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Gary Bain
S/V "Gone With The Wind"
Catalina 36', Hull #: 1056, Year: 1990, Engine: M-35
Standard Rig
Moored: East Boothbay, Maine
Home: Auburn, Maine

Catboat Willy's picture
Catboat Willy
Last seen: 7 hours 45 min ago
Joined: 12/22/14
Posts: 262

Cherel,
When I purchased my boat several years ago, the bottom looked fine and had just been re-painted with another coat of ablative bottom paint. Two years later in the toxic waters of sunny Florida, my bottom was similar to yours without the heavy barnacles.
The large areas of paint breaking off are most likely due to the aging of the substrate surface underneath the bottom paint, namely the barrier coat. It will be necessary to strip of all the toxic bottom paint and the barrier coat, then re-apply the barrier coat, then the bottom paint. This is usually a time consuming job and one that requires some prior knowledge of how much material to remove. Since you are new to this, as we all were once, let me mention some thoughts;
The bottom paint is highly toxic to humans and it takes quite a bit to remove it. YOU absolutly need the correct type of resperator, clothing and vaccum type sanders to accomplish this job, not just the stuff you pick up at Home Depot.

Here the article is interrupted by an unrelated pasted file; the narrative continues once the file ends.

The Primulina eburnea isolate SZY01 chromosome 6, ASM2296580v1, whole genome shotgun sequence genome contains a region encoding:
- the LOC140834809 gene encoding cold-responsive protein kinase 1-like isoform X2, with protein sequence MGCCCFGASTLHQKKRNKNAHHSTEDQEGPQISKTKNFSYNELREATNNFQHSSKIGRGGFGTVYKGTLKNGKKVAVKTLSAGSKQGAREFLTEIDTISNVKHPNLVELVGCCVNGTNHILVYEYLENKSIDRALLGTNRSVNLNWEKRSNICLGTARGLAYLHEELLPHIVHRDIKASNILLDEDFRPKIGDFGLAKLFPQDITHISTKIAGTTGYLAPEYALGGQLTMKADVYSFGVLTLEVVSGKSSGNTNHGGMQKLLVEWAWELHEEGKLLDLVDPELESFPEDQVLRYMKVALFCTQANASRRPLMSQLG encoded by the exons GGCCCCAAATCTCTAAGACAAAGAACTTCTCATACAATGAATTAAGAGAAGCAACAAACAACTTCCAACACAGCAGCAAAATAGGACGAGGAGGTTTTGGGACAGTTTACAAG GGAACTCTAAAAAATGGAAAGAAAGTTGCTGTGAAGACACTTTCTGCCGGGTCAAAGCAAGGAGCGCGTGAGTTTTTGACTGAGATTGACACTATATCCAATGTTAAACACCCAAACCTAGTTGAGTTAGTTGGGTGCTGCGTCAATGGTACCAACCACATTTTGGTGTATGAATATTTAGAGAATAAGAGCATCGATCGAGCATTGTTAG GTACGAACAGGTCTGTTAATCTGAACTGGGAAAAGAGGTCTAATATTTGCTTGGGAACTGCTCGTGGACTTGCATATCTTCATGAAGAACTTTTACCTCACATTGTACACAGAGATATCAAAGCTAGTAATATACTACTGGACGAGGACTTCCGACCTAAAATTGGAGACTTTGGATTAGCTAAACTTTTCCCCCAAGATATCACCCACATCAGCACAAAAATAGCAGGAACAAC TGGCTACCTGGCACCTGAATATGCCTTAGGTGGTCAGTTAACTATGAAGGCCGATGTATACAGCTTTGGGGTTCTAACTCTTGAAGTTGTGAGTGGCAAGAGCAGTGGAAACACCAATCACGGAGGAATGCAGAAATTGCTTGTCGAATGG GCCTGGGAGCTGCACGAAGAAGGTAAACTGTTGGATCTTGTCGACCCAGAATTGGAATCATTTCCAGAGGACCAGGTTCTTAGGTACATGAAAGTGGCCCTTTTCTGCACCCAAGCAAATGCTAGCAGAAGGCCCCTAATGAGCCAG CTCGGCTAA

This may not be a do it yourself job. Many yards will not allow you to sand the botton because the toxic dust falls to the ground and contaminates the soil beneath the boat with the dust. Many yards will demand that you have a vaccum type sander to gather the toxic dust and even then they will impose restrictions on you because of the blowing dust.

There is another option that you might consider to eliminate all of this. Get prices on a total soda blasting of the bottom. Essentially, these folks come in with a sand blaster and will get all of the old paints and coatings off. That may be your best option since I believe you'll need the barrier coat to re-applied. Here's the typical (bad news) costs here in Florida as of last November 2019.
 Total soda blast the bottom on a C-36 including clean up and waste disposal. $1600.00
Three coats of Interlux barrier and three coats of Micron-CSC bottom paint. $1575.00 (and that you may be able to do yourself)
.
 

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Bill Dolan 1990 Catalina C-36 MKI - Hull #1041  'Williwaw'
Std. Rig, Walk Through, Wing Keel
M35, Oberdorfer Conversion,
Home Waters; Port Charlotte, FL
'You are never out of work if you own a boat'

 
pkeyser's picture
pkeyser
Last seen: 2 days 22 hours ago
Joined: 5/18/13
Posts: 437